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5 life lessons I learned as a college athlete

November 10, 2015

by Shelli Bunn-Petterson, class of 2005

When asked if I’d like to write an article—a light-hearted list of lessons learned as an NNU athlete—I was thrilled. A month later as I frantically type after losing the original draft due to a computer mishap, I am reminded of the joys and challenges of college. Realizing that procrastination, while a readily embraced college strategy, is not an effective one for most students. The strain of putting thoughts into a computer and hoping that not only are the right ideas present but also that they were presented in a coherent and somewhat intelligent manner. Here it is, #TBT, lessons learned at NNU circa 1999-2002.

1. Check your ego at the dorm.

I hail from a small town in western Oregon. Coming to NNU, I had an inflated sense of my own importance. I wasn’t the best, but I was one of the best. Then I had my first basketball practice and met fellow freshman, Alysson Kollmann. She rocked; I cheered her on from my place on the bench. It was a great team, and I was in no way the best despite working towards that goal every day. Understanding that my best is not always THE best, a difficult thing for an extroverted attention hog like me to admit, was a tough but important life lesson.

2. Our talents don’t always go hand in hand with our passions.

I played two sports at NNU, basketball and volleyball. Although I loved them both, basketball was my passion while volleyball was just fun. I wanted to be a basketball star, dreamed of the WNBA and hearing fans scream as my name was announced pregame; these dreams were not to be. I was always a better volleyball player than basketball player, but I never put any of the extra effort into volleyball that I did into basketball. Don’t get me wrong, I worked hard during volleyball practices and games, but that was it. Basketball had me getting up early, doing drills, lifting, conditioning, playing pickup games in the hopes that I could be the best. I wasn’t and that’s ok. I don’t regret putting the effort in for basketball, and, honestly, I had no larger dreams and goals for volleyball so I don’t regret not pouring extra effort in there. Being the best or having natural talent is not required to make pursing your passion worthwhile.

3. Life happens, go with it.

I came to NNU because I liked the basketball coach. I met Roger Schmidt during one of the NNC (yes, this was pre-university status) RAD events. He invited me to come to a scrimmage and I got to play with Donna Knight. She was amazing! Roger was tough and no nonsense, and I decided that I wanted to play on his team one day. I played one year under Roger, then he resigned—I didn’t see that coming. I loved every minute of that season except for the moment when he announced that it was his last. It was a tough change but my new coach was Kelli Lindley, current athletic director at NNU. I not only got one season to play under my dream coach, but I also got to experience playing under a driven and ambitious woman who is an excellent role model and inspiration.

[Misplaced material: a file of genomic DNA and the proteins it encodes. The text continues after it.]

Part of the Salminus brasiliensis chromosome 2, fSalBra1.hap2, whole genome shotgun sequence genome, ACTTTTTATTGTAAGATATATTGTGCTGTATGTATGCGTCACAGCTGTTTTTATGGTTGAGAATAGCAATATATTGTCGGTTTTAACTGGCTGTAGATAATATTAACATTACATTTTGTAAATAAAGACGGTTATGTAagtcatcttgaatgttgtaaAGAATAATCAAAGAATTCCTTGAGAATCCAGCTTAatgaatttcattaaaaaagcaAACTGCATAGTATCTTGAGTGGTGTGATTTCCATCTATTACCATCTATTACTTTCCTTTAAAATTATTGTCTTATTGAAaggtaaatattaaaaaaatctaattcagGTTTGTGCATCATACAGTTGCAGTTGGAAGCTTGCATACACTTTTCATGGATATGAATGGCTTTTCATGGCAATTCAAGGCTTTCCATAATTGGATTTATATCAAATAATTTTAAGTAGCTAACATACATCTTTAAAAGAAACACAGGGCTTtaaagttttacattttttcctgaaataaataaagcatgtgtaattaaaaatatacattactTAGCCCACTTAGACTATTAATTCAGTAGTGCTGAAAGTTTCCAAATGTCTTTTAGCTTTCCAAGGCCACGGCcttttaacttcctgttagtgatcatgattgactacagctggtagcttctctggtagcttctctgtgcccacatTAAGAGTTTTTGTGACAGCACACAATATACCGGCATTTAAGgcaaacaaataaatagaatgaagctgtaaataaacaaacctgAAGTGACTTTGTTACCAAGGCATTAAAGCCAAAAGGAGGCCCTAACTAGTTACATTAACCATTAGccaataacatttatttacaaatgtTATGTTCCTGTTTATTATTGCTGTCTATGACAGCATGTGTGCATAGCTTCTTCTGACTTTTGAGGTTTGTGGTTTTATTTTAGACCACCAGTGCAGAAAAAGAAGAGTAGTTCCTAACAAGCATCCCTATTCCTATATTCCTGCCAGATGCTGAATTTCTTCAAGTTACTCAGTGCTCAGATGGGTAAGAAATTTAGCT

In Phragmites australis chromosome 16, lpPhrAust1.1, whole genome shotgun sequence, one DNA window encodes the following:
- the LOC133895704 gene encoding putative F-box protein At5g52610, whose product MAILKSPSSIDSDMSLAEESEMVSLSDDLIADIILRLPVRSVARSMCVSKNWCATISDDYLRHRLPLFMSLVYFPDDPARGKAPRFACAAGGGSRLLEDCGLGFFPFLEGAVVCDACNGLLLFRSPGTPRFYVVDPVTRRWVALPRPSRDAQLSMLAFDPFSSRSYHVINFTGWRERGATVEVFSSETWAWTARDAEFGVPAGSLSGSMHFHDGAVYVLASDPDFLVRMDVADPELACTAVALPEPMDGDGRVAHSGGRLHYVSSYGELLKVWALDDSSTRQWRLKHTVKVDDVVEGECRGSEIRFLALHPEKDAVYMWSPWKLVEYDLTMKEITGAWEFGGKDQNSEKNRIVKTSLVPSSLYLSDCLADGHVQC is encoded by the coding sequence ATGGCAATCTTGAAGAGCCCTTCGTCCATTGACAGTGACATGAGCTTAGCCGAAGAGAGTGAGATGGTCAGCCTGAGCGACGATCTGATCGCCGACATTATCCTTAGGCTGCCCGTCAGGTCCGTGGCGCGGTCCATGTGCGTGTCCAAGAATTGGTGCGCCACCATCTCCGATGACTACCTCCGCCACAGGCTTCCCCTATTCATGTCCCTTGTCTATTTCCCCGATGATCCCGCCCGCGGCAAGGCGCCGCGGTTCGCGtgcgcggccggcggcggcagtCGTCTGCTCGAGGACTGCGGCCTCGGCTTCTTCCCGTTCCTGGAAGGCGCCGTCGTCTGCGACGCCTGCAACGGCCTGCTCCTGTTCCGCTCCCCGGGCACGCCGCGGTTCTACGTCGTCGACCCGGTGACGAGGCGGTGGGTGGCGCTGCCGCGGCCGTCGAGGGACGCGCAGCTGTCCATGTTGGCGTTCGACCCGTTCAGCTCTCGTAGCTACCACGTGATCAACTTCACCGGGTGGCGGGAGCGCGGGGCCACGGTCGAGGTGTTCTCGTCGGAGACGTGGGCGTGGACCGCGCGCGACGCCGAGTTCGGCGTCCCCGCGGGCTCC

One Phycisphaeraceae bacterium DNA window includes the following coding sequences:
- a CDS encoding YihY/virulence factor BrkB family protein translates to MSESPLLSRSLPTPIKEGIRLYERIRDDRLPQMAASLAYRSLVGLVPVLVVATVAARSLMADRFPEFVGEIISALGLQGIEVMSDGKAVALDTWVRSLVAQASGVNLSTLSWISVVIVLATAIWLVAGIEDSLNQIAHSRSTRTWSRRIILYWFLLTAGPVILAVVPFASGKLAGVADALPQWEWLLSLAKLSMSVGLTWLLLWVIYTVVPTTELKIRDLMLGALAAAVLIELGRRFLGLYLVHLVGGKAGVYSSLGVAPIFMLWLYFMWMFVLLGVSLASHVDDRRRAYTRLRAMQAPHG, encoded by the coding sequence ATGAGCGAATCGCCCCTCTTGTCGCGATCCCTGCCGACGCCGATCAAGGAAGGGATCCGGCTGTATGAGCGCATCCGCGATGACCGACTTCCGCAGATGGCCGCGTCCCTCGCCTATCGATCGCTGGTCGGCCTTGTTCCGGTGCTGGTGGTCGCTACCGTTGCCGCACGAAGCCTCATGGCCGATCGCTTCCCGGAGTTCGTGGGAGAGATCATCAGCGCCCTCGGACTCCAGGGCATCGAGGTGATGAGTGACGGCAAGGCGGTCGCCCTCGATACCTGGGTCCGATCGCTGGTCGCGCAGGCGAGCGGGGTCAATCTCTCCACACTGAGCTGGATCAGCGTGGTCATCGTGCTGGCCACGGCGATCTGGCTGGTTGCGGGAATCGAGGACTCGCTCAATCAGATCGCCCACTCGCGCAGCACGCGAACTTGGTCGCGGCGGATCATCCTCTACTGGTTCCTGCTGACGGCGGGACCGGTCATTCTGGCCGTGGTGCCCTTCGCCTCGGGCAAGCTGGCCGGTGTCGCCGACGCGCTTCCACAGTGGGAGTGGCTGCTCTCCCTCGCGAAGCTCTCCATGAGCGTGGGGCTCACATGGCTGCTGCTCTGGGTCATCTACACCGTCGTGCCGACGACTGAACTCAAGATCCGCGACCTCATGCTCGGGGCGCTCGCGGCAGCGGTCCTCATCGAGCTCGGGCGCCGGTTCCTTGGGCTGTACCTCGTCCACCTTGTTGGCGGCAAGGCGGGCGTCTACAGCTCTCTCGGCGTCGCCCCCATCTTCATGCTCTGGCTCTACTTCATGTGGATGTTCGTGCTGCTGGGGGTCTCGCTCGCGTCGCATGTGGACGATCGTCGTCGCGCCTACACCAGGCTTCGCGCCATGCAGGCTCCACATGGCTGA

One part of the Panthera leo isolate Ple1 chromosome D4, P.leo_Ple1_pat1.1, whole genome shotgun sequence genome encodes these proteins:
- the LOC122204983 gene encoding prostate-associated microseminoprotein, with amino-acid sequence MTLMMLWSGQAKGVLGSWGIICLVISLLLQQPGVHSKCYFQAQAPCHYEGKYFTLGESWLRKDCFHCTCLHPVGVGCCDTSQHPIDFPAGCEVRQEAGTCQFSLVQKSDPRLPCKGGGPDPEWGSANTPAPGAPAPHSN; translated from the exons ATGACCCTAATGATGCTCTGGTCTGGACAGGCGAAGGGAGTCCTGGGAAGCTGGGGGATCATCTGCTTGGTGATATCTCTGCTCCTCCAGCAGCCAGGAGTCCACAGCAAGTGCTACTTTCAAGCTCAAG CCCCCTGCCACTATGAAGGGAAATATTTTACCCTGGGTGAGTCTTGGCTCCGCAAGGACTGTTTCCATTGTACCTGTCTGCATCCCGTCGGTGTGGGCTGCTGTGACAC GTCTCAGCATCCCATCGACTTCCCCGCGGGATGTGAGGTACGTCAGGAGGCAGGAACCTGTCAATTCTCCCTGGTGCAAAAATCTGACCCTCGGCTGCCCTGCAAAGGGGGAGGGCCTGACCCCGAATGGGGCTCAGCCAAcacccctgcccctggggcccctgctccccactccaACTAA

4. Own it.

One thing about college sports is that they helped me to be more self-aware. Close quarters with teammates, physical effort completely lacking in inhibitions, and crazy schedules requiring serious time management and prioritizing make it hard to pretend or put on a facade for anyone. One of my first classes—in which were some exceptionally aesthetically gifted young men—was directly after practice. On the first day, I came waddling and squeaking into class, plastic ice bags wrapped to my ankle and knee, dripping sweat and smelling of hard work, and dressed in my NNU basketball shorts and jersey. The fellas gave me a wide berth, confirming that I was now “that” gross, stinky kid in class with poor hygiene. The thing of it is, we’re not always going to look and feel our best but we can choose to keep going, accept the situation, and do what needs done regardless. In hindsight these embarrassing moments are often the funniest and most powerful memories of college.

5. There is life outside of (fill in the blank).

After tearing my ACL and having tried the whole mom and athlete thing, I decided to say farewell to playing college sports. It broke my heart even though it was the right choice for my family. The first month of school was brutal as I sat on the figurative and literal sidelines while my teammates started their next season. Then I was asked to write an article for “The Crusader.” That article led to a position as the sports editor for the campus paper. It was through that job that I started to make connections and get involved in activities that I had been missing when I was playing sports. It wasn’t that these activities were better than athletics, but they showed me that, though part of my life had ended, it didn’t mean that there weren’t adventures and friends in store for me.

From sweat dripping down my face as I rushed to get to class after practice to squinting at a screen an hour before a deadline, I was having adventures and making memories and having the college experience. And let’s face it, there is no such thing as the “typical” college experience. Isn’t that the point? College is a time in life where we get to experiment, try on different versions of ourselves as we become who we have been becoming. It’s our final coming of age, a time to learn and grow, it is the making of the men and women of the future—and for me, it is a fond view of my past.

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